Not All Theories Can Explain the Gargantuan Black Hole M87*

Black Hole Anatomy

This artist’s impression depicts a rapidly spinning supermassive black hole surrounded by an accretion disc. This thin disc of rotating material consists of the leftovers of a Sun-like star which was ripped apart by the tidal forces of the black hole. The black hole is labeled, showing the anatomy of this fascinating object. Credit: ESO

Scientists at Goethe University Frankfurt and the Event Horizon Telescope Collaboration use data that produced the first image of a black hole to constrain its fundamental properties.

Theoretical physicists at Goethe University Frankfurt have analyzed data from the black hole M87* as part of the Event Horizon Telescope (EHT) collaboration to test Albert Einstein’s theory of general relativity. According to the tests, the size of the shadow from M87* is in excellent agreement being from a black hole in general relativity, but sets constraints on the properties of black holes in other theories. In 2019, the EHT collaboration published the first image of a black hole located at the center of the galaxy M87.

As first pointed out by the German astronomer Karl Schwarzschild, black holes bend space-time to an extreme degree due to their extraordinary concentration of mass, and heat up the matter in their vicinity so that it begins to glow. New Zealand physicist Roy Kerr showed rotation can change the black hole’s size and the geometry of its surroundings. The “edge” of a black hole is known as the event horizon, the boundary around the concentration of mass beyond which light and matter cannot escape and which makes the black hole “black.” Black holes, theory predicts, can be described by a handful of properties: mass, spin, and a variety of possible charges.

Event Horizon Sizes for Different Theories of Gravity

All of these black holes cast dark shadows that are distinguishable from each other in size, but only those that fall in the gray band are compatible with the 2017 EHT measurements of M87*, and in this image, the one represented in red at the bottom is too small to be a viable model for M87*. Credit: Prashant Kocherlakota, Luciano Rezzolla (Goethe University Frankfurt and EHT Collaboration/ Fiks Film 2021)

In addition to black holes predicted from Einstein’s theory of general relativity, one can consider those from models inspired by string theories, which describe matter and all particles as modes of tiny vibrating strings. String-inspired theories of black holes predict the existence of an additional field in the description of fundamental physics, which leads to observable modifications in the sizes of black holes as well as in the curvature in their vicinity.

Physicists Dr. Prashant Kocherlakota and Professor Luciano Rezzolla from the Institute for Theoretical Physics at Goethe University Frankfurt, have now investigated for the first time how the different theories fit with the observational data of the black hole M87* at the center of the galaxy Messier 87. The image of M87*, taken in 2019 by the international Event Horizon Telescope (EHT) collaboration, was the first experimental proof of the actual existence of black holes after the measurement of gravitational waves in 2015.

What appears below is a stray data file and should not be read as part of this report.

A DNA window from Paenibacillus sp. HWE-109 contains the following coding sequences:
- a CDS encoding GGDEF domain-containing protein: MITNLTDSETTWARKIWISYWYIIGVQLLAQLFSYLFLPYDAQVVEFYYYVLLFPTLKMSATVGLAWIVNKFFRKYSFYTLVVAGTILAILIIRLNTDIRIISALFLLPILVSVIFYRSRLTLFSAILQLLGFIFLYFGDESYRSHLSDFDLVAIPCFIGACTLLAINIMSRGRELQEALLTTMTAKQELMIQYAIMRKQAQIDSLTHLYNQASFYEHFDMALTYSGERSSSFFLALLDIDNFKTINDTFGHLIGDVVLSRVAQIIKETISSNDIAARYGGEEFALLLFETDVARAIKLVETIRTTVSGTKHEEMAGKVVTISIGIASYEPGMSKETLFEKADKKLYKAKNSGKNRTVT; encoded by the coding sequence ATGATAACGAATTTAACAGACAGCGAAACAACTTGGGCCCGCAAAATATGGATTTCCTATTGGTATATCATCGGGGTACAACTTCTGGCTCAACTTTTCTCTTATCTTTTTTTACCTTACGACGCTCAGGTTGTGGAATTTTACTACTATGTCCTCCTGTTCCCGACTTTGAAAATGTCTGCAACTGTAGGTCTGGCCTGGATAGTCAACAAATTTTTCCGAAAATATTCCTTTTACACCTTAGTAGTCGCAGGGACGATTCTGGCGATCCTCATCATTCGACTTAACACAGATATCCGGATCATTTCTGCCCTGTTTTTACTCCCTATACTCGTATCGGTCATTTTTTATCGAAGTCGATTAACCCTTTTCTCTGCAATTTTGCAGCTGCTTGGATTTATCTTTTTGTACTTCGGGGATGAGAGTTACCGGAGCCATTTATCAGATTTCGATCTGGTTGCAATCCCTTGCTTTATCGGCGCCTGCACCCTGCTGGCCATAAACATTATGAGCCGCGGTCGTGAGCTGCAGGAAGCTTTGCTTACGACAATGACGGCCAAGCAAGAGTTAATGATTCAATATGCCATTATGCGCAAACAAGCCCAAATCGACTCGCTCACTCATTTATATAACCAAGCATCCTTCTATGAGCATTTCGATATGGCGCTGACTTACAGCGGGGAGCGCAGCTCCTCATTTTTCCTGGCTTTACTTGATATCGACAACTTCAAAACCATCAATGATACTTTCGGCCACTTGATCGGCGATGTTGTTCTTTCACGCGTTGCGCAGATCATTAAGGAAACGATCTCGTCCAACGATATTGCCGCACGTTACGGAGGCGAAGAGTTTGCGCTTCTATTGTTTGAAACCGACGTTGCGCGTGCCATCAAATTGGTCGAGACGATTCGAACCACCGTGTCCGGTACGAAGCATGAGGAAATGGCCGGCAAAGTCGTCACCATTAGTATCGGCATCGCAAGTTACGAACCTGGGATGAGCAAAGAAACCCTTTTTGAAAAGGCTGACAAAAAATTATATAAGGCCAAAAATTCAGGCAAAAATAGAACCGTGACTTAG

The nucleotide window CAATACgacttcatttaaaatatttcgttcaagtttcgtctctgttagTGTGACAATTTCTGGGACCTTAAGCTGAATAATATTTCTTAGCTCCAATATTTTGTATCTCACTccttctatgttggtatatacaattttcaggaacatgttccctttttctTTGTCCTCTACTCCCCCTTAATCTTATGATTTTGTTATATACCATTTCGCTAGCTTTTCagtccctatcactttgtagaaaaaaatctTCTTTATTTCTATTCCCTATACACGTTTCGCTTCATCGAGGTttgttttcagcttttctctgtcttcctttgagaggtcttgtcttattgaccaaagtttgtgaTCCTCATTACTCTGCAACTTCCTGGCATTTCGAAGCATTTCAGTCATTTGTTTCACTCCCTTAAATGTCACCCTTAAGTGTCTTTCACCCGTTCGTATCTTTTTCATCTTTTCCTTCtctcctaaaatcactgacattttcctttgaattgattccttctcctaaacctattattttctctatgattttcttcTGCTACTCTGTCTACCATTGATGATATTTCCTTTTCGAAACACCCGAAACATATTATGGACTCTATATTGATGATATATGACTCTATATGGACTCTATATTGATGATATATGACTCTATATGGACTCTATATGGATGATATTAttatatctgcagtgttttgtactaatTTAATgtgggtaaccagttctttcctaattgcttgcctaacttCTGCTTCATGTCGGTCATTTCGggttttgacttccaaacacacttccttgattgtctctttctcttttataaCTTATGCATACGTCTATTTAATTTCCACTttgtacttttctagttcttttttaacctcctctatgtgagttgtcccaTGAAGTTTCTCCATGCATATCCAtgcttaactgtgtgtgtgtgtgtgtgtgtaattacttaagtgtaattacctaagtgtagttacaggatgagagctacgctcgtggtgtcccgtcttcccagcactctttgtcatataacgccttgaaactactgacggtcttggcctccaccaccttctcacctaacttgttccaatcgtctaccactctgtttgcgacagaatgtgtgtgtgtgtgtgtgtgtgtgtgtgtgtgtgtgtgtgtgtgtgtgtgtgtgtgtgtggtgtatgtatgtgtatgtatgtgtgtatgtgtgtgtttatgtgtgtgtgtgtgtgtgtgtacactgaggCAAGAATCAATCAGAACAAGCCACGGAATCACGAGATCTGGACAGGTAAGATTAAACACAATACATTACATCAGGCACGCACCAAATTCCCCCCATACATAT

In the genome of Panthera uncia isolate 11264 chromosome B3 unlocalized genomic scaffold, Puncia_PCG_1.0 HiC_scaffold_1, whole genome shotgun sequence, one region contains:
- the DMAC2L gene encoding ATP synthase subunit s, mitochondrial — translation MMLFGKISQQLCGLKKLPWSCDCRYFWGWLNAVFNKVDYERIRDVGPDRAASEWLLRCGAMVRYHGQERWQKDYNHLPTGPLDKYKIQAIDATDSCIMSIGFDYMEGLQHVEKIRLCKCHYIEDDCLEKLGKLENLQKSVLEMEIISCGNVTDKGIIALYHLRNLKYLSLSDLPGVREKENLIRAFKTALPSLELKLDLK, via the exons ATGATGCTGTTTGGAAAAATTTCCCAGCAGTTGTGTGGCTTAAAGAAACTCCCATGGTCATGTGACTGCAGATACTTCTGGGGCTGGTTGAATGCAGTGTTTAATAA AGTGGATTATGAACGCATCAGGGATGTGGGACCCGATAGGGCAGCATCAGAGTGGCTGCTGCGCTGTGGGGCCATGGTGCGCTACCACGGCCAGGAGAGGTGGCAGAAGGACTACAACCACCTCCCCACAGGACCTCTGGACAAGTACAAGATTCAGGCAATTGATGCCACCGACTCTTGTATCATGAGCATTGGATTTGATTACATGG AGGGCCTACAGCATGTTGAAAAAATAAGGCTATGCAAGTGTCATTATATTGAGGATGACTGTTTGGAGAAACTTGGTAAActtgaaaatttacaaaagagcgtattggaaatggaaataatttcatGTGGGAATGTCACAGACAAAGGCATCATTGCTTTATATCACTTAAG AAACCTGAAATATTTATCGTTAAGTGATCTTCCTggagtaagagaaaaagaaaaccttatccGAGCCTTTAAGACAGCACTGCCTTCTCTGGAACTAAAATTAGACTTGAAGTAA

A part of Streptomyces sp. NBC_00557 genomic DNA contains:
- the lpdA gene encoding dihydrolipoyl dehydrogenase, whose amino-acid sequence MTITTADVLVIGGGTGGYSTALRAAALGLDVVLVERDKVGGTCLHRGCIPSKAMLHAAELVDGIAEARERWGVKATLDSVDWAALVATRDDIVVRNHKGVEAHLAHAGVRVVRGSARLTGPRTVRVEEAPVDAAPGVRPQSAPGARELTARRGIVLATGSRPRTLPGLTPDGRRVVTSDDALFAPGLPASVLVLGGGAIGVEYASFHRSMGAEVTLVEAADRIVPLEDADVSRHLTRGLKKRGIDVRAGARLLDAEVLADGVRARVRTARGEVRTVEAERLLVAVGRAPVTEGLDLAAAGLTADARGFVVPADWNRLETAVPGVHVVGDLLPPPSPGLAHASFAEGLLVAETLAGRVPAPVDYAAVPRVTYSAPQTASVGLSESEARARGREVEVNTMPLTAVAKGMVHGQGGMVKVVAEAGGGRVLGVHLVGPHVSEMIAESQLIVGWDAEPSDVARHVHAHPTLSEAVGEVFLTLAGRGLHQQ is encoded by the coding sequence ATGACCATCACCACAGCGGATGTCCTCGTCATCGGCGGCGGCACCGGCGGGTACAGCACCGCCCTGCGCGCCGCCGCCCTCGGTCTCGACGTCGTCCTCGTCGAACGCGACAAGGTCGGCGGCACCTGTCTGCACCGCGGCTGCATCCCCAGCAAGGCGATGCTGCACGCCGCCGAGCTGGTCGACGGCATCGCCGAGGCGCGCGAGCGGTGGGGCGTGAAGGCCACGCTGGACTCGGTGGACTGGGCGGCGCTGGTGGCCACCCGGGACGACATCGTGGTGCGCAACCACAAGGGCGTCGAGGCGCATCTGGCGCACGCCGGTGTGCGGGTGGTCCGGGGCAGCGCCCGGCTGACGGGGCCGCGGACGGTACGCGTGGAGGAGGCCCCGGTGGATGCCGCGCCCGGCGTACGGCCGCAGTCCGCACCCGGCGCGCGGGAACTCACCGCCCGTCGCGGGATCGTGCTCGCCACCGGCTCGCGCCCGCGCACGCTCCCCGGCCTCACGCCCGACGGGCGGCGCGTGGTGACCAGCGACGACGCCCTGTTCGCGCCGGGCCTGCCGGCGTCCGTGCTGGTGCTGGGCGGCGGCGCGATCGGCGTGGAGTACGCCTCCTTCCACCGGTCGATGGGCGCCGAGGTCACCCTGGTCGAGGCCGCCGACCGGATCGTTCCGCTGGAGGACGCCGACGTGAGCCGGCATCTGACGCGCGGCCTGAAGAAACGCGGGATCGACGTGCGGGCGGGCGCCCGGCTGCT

The result of these investigations: The data from M87* are in excellent agreement with the Einstein-based theories and to a certain extent with the string-based theories. Dr. Prashant Kocherlakota explains: “With the data recorded by the EHT collaboration, we can now test different theories of physics with black hole images. Currently, we cannot reject these theories when describing the shadow size of M87*, but our calculations constrain the range of validity of these black hole models.”

Professor Luciano Rezzolla says: “The idea of black holes for us theoretical physicists is at the same time a source of concern and of inspiration. While we still struggle with some of the consequences of black holes – such as the event horizon or the singularity – we seem always keen to find new black hole solutions also in other theories. It is therefore very important to obtain results like ours, which determine what is plausible and what is not. This was an important first step and our constraints will be improved as new observations are made.”

In the Event Horizon Telescope collaboration, telescopes from around the globe are interconnected to form a virtual giant telescope with a dish as big as the Earth itself. With the precision of this telescope, a newspaper in New York could be read from a street café in Berlin.

Reference: “Constraints on black-hole charges with the 2017 EHT observations of M87*” by Prashant Kocherlakota et al. (EHT Collaboration), 20 May 2021, Physical Review D.
DOI: 10.1103/PhysRevD.103.104047

25 Comments on "Not All Theories Can Explain the Gargantuan Black Hole M87*"

  1. Howard Jeffrey Bender | May 24, 2021 at 11:53 am | Reply